“This is the wave of the future,” said Levesque, whose foundation helped Nevada legislators draft the measure while its nonprofit sister organization, Excel National, lobbied to get it passed. “In all aspects of our life, we look for ways to customize and give individuals more control over their path and destiny. . . . This is a fundamental shift in how we make decisions about education.”

Since 2006, 27 states have opted for one of three methods that transfer public tax dollars to private schools: Vouchers for students from low- and middle-income families or disabled students; tax credits, up to 100 percent of tuition, for donations to private school scholarships; and education savings accounts, which allow qualifying families to use public funds to pay for private school tuition, tutoring, online education and other services.

Under the law that Nevada Gov. Brian Sandoval signed Tuesday, children must be enrolled in a public school for at least 100 days before they can receive a voucher. Low-income families or students with disabilities can receive the same amount the state spends per public school student, or an average of about $5,700, while middle- and upper-income families will receive slightly less, about $5,100 a year.

Nevada has been among the 10 lowest-spending states when it comes to funding public education. According to the U.S. Census, Nevada spent $8,339 per student in 2013, a combination of local, state and federal money. The national average that year was $10,700.

The money is to be set aside in an educational savings account administered by the state treasurer, and parents can withdraw the funds to pay for tuition, fees and textbooks at a private school, or for tutoring, tuition and fees for online learning programs or at a college or university in Nevada that offers dual credit. Home-schoolers can use the money to buy curriculum materials or supplies. Parents can carry over unspent funds from one year to the next.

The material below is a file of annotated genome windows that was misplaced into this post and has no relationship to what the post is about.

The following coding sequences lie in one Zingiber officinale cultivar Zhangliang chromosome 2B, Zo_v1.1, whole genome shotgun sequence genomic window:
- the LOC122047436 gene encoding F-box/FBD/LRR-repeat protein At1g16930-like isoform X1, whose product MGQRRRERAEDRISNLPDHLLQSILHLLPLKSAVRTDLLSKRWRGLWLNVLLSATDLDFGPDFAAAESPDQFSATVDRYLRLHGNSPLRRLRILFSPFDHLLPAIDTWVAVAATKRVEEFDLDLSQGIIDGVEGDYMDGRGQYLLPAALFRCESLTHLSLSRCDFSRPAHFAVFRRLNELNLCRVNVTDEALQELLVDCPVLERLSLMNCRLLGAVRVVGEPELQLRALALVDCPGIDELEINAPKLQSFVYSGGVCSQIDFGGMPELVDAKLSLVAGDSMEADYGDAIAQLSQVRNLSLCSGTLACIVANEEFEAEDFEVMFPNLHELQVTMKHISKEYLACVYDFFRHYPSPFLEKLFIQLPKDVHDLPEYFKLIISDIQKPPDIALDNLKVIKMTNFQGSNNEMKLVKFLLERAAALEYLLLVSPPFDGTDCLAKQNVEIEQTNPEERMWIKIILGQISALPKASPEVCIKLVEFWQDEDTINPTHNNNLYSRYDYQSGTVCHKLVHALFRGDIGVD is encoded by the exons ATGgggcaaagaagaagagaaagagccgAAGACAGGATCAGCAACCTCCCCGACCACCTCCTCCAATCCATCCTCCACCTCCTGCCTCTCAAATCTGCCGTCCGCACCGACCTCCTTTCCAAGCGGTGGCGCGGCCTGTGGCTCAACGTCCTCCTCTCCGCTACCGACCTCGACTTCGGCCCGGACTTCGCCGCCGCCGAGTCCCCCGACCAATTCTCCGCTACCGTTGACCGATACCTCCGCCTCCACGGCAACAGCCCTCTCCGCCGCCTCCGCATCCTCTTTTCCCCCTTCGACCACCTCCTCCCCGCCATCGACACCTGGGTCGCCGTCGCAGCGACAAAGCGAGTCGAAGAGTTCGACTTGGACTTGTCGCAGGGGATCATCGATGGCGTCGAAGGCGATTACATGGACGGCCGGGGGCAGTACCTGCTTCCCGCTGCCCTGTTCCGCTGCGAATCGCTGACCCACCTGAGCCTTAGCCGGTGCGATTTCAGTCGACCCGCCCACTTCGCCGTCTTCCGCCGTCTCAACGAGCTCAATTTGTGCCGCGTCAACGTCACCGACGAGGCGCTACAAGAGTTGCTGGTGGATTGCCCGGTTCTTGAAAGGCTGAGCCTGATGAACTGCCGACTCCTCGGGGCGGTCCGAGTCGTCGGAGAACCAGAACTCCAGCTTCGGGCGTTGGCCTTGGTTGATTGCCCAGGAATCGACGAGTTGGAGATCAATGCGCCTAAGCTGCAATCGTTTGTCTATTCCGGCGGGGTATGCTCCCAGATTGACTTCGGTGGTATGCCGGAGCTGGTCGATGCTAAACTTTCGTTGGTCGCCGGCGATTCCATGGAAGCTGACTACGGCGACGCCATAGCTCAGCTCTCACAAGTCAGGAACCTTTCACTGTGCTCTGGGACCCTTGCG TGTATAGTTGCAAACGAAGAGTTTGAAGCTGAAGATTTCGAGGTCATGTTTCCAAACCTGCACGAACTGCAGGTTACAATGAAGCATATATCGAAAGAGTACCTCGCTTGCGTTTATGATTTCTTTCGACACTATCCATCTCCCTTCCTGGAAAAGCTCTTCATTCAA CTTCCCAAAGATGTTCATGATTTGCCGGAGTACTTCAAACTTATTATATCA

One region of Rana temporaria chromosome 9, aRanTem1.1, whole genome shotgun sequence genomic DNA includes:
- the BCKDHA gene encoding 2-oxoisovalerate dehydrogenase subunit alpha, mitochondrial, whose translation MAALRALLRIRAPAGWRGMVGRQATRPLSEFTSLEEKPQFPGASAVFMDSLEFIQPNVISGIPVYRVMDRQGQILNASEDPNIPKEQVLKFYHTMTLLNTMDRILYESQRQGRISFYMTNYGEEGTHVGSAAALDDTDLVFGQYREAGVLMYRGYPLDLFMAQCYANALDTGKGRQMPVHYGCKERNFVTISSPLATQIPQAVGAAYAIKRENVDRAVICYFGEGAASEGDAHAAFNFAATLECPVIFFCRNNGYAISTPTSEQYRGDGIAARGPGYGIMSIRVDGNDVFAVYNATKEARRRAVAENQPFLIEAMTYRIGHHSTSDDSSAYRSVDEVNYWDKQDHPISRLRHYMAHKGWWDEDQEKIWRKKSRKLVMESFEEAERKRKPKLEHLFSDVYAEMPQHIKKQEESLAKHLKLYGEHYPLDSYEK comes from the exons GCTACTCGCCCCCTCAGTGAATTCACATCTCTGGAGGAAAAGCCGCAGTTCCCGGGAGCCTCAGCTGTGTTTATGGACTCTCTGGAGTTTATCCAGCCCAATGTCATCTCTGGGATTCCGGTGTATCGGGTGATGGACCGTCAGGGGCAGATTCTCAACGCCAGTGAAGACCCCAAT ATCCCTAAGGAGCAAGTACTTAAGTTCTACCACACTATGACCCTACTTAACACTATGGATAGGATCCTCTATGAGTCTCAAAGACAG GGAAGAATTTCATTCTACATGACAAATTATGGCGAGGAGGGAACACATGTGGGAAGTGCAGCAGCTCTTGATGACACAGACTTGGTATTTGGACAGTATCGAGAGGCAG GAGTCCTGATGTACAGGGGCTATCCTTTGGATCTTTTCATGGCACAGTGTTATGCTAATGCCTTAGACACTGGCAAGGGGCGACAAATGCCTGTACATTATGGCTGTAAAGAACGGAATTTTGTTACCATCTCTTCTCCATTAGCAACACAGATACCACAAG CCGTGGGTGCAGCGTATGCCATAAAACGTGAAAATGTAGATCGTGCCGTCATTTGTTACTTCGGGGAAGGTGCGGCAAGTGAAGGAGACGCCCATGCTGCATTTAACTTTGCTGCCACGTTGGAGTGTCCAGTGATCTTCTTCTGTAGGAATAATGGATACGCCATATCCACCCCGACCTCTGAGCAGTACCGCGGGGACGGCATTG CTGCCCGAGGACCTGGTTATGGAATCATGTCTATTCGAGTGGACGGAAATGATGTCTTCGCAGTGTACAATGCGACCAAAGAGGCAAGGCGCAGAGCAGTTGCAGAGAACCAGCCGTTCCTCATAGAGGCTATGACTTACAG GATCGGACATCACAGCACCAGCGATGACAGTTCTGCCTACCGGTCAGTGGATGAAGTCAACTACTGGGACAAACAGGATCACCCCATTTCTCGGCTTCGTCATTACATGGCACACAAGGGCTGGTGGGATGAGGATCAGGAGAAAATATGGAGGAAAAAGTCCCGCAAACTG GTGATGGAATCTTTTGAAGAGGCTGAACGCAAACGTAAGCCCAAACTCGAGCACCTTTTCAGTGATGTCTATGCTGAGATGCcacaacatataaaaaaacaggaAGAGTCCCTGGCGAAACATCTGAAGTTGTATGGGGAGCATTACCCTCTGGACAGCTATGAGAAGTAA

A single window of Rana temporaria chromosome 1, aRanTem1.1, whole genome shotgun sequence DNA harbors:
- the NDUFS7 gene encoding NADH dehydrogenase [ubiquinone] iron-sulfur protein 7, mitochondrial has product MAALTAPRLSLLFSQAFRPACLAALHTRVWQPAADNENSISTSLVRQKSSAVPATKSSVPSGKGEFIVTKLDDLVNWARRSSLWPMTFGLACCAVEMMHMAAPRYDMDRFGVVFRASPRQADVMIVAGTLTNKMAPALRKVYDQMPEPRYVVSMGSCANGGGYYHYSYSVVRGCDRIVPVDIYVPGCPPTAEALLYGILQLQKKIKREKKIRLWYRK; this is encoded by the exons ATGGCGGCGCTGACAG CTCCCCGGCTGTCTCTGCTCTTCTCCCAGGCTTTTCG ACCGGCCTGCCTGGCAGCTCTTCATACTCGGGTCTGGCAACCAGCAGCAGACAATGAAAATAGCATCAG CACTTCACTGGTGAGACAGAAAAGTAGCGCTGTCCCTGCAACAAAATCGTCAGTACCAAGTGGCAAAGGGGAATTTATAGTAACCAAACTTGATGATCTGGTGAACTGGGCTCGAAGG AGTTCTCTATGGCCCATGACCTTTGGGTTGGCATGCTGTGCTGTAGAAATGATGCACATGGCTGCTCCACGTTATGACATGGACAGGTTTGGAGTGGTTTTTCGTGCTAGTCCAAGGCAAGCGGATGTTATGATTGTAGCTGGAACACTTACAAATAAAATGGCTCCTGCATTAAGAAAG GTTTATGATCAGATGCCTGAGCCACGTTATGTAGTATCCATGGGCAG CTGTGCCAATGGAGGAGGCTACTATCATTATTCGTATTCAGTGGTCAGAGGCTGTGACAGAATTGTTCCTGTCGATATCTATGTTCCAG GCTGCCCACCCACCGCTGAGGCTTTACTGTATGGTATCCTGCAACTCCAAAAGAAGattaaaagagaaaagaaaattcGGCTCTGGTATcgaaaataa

One Las Vegas parent, identified by the Friedman Foundation as a supporter of the law, said she thinks it will give her daughters access to opportunities.

Aurora Espinoza, a single mother who works as a solar-panel sales representative, said her children’s current public schools — which are among the nation’s fastest-growing — are so crowded that it’s hard for them to learn. She plans to enroll her daughters in private school next year, but she isn’t sure where, nor whether tax dollars will cover the tuition. “I just want the best for them,” she said.

Correction: An earlier version of this article incorrectly reported the year that Milton Friedman introduced the concept of school vouchers. The year was 1955, not 1962.